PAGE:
One of the main reasons for lesser number of antibiotics under development is, Research and Development in antibiotics are not considered as profitable. So, as more and more pathogens become drug resistant, we will loss a big treasure of one of the most wonderful achievements of humanity- antibiotics.

Multi Drug Resistant TB (MDR-TB)

Robert Koch - Discovered TB Bacteria
These types of TB bacteria “do not respond to, at least, isoniazid and rifampicin, the two most powerful, first-line (or standard) anti-TB drugs."

The main reason for MDR-TB is inappropriate treatment, incorrect use of anti-TB medicines, poor quality drugs etc, which will make these bacteria’s immune to conventional treatments. However, this can be cured by second line treatments - up to two years. Second line drugs are costly and its usage may create adverse effects.

"The number of laboratory-confirmed cases of MDR-TB around the world has gone from 12,000 in 2005 to 62,000 in 2011. However, the real figure is thought to be closer to 300,000". According to WHO 150,000 deaths a year are attributed to multi-drug resistant tuberculosis.

Extensively Drug Resistant TB (XDR-TB)

Some variants of bacteria are resistant to more number of antibiotics, this version - called as Extensively Drug Resistant TB (XDR-TB) - is detected in 84 countries.  These types of bacteria respond to fewer available medicines. Some of the effective second line drugs are useless in front of this new treat.

Government programs for the eradication of TB

GOI allocated 710 crores for fighting this disease in 2012-13 (80% increase over last fiscal). Till now, "RNTCP (Revised National Tuberculosis Control Program) has evaluated over 44mn people for TB and initiated treatment for over 12.8mn patients. It has also saved more than 2.3mn lives. In 12th Plan, Indian is looking forward to treat 83 lakh TB patients, including 1.2 lakh MDR-TB. Among HIV-infected TB patients, 90% will be provided ART during TB treatment to reduce mortality. 12th Plan document for TB control [states that], Annual Risk of TB Infection (ARTI) has reduced from 1.5% to 1.1% and prevalence has also reduced from 316/lakh in 2007 to 266/lakh in 2010." - TOI

"Anti-TB drugs alone are projected to cost Rs 1,797 crores, of which 62% is for costly second-line MDR-TB drugs that such patients are otherwise unable to afford themselves." - TOI

RNTCP provides, free of cost, quality anti-tubercular drugs across the country through the numerous Primary Health Centres and the growing number of private-sector DOTS-providers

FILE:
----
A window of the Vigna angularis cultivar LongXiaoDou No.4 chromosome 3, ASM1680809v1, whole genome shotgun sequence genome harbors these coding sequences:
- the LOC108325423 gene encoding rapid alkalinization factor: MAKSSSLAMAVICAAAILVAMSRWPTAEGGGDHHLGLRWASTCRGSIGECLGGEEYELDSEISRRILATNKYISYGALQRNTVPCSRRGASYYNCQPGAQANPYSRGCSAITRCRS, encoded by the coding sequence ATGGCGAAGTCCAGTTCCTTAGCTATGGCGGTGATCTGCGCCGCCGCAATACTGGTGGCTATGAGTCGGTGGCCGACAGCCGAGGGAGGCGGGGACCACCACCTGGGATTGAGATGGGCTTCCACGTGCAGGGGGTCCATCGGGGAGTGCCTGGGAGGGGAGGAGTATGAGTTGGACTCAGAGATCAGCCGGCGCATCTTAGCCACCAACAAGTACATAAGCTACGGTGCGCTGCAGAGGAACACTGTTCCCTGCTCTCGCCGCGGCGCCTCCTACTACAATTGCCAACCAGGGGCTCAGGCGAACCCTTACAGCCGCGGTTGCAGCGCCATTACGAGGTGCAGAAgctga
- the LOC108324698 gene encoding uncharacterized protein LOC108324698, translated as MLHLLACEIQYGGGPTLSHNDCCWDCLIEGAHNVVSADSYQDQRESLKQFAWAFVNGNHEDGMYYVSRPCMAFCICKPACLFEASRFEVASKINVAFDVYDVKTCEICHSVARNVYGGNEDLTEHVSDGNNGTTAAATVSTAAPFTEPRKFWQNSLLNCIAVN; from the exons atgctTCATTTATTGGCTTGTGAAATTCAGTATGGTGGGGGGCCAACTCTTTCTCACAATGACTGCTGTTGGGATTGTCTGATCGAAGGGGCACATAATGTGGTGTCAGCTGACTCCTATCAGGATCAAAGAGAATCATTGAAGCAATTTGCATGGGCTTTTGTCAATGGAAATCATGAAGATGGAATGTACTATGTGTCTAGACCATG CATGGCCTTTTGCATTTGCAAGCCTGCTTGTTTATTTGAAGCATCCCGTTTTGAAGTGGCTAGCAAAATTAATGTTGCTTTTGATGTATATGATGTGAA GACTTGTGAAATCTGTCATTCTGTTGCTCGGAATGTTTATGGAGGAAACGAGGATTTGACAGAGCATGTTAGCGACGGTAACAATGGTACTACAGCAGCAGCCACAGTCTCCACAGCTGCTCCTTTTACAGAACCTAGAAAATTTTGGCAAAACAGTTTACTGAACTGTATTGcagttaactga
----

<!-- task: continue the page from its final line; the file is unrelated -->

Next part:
If someone is no diagnosed properly, then it may not only affect him/her but many others as well. So it in everyone’s interest to make sure that, people knows about the treatment and get equal chances for the same.

At the same time, unnecessary use of antibiotics will make a good verity of drugs impotent in fighting against TB. Each time you use antibiotics unnecessarily, using self prescription or force your doctor to give antibiotics to you, or your doctor itself giving antibiotics unnecessarily; there is a chance that humanity may lose that drug forever. So it is important to avoid self treatment and unnecessary antibiotic intake.

"Since 1995, over 51mn people have been successfully treated and an estimated 20mn lives saved through use of DOTS and the Stop TB Strategy recommended by WHO...TB death rate dropped 41% between 1990 and 2011."

On this TB day (24th March), lets join hands with government and other NGOs to create a TB free world. If we can beat polio, then there is no doubt that combined strength of us can beat back TB as well.


Note 1: Tobacco use greatly increases the risk of TB disease and death. More than 20% of TB cases worldwide are attributable to smoking. 


1. Plan to Fight Deadly TB Strain Gains in India - WSJ
2. Antibiotics resistance 'as big a risk as terrorism' - medical chief - BBC
3. Sale of anti-TB drugs without doctor's prescription faces ban.
4. World Health Organization - India
5. 'Visionary' leadership needed on TB - BBC
6. Tuberculosis - World Health Organisation (WHO)
7. Anne Miller, 90, First Patient Who Was Saved by Penicillin - NYT

Photo Courtesy: Wikipedia